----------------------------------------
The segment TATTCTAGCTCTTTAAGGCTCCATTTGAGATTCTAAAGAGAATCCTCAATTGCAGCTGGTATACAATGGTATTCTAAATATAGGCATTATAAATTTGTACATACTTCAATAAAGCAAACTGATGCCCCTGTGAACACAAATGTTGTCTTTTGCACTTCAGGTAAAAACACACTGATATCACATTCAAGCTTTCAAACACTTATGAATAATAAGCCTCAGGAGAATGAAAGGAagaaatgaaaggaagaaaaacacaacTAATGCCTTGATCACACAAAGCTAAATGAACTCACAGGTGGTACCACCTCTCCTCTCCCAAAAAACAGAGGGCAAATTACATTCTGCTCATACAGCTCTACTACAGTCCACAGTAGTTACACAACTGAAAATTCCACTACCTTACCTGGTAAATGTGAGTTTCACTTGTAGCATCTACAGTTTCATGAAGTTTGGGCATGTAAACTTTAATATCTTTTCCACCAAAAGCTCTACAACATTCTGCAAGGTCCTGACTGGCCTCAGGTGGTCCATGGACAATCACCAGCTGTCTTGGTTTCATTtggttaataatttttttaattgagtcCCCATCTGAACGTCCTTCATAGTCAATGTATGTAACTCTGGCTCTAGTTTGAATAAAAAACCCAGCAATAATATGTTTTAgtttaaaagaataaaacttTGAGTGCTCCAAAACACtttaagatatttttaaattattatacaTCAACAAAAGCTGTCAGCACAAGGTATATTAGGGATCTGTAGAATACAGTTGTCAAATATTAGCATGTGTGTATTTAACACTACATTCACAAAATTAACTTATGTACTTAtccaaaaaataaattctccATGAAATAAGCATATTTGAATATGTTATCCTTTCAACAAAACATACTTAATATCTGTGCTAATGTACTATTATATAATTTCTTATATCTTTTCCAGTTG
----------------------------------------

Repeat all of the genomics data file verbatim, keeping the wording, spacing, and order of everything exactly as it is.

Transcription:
The segment TATTCTAGCTCTTTAAGGCTCCATTTGAGATTCTAAAGAGAATCCTCAATTGCAGCTGGTATACAATGGTATTCTAAATATAGGCATTATAAATTTGTACATACTTCAATAAAGCAAACTGATGCCCCTGTGAACACAAATGTTGTCTTTTGCACTTCAGGTAAAAACACACTGATATCACATTCAAGCTTTCAAACACTTATGAATAATAAGCCTCAGGAGAATGAAAGGAagaaatgaaaggaagaaaaacacaacTAATGCCTTGATCACACAAAGCTAAATGAACTCACAGGTGGTACCACCTCTCCTCTCCCAAAAAACAGAGGGCAAATTACATTCTGCTCATACAGCTCTACTACAGTCCACAGTAGTTACACAACTGAAAATTCCACTACCTTACCTGGTAAATGTGAGTTTCACTTGTAGCATCTACAGTTTCATGAAGTTTGGGCATGTAAACTTTAATATCTTTTCCACCAAAAGCTCTACAACATTCTGCAAGGTCCTGACTGGCCTCAGGTGGTCCATGGACAATCACCAGCTGTCTTGGTTTCATTtggttaataatttttttaattgagtcCCCATCTGAACGTCCTTCATAGTCAATGTATGTAACTCTGGCTCTAGTTTGAATAAAAAACCCAGCAATAATATGTTTTAgtttaaaagaataaaacttTGAGTGCTCCAAAACACtttaagatatttttaaattattatacaTCAACAAAAGCTGTCAGCACAAGGTATATTAGGGATCTGTAGAATACAGTTGTCAAATATTAGCATGTGTGTATTTAACACTACATTCACAAAATTAACTTATGTACTTAtccaaaaaataaattctccATGAAATAAGCATATTTGAATATGTTATCCTTTCAACAAAACATACTTAATATCTGTGCTAATGTACTATTATATAATTTCTTATATCTTTTCCAGTTG